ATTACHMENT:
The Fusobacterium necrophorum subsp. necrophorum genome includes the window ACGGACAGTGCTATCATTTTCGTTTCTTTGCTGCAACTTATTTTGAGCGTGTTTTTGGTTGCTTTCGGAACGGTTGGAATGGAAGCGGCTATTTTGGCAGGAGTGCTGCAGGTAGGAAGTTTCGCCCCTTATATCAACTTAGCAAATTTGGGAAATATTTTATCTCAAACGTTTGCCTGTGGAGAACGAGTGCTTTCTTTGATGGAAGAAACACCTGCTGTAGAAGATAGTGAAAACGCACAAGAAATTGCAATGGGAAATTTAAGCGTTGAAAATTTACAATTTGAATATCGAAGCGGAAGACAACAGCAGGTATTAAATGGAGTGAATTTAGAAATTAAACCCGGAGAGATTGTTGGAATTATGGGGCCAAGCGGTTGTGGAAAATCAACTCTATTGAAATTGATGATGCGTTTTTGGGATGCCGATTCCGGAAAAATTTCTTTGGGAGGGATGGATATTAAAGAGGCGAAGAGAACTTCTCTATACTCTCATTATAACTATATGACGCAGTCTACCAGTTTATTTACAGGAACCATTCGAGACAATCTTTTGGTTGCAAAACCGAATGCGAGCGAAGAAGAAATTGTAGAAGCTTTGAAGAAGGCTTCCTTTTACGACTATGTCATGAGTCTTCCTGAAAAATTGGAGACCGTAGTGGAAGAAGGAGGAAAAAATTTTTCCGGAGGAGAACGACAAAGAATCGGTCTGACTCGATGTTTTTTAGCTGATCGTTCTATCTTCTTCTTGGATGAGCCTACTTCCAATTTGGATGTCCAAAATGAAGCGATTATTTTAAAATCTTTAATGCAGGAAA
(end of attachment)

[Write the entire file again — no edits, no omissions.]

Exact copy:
The Fusobacterium necrophorum subsp. necrophorum genome includes the window ACGGACAGTGCTATCATTTTCGTTTCTTTGCTGCAACTTATTTTGAGCGTGTTTTTGGTTGCTTTCGGAACGGTTGGAATGGAAGCGGCTATTTTGGCAGGAGTGCTGCAGGTAGGAAGTTTCGCCCCTTATATCAACTTAGCAAATTTGGGAAATATTTTATCTCAAACGTTTGCCTGTGGAGAACGAGTGCTTTCTTTGATGGAAGAAACACCTGCTGTAGAAGATAGTGAAAACGCACAAGAAATTGCAATGGGAAATTTAAGCGTTGAAAATTTACAATTTGAATATCGAAGCGGAAGACAACAGCAGGTATTAAATGGAGTGAATTTAGAAATTAAACCCGGAGAGATTGTTGGAATTATGGGGCCAAGCGGTTGTGGAAAATCAACTCTATTGAAATTGATGATGCGTTTTTGGGATGCCGATTCCGGAAAAATTTCTTTGGGAGGGATGGATATTAAAGAGGCGAAGAGAACTTCTCTATACTCTCATTATAACTATATGACGCAGTCTACCAGTTTATTTACAGGAACCATTCGAGACAATCTTTTGGTTGCAAAACCGAATGCGAGCGAAGAAGAAATTGTAGAAGCTTTGAAGAAGGCTTCCTTTTACGACTATGTCATGAGTCTTCCTGAAAAATTGGAGACCGTAGTGGAAGAAGGAGGAAAAAATTTTTCCGGAGGAGAACGACAAAGAATCGGTCTGACTCGATGTTTTTTAGCTGATCGTTCTATCTTCTTCTTGGATGAGCCTACTTCCAATTTGGATGTCCAAAATGAAGCGATTATTTTAAAATCTTTAATGCAGGAAA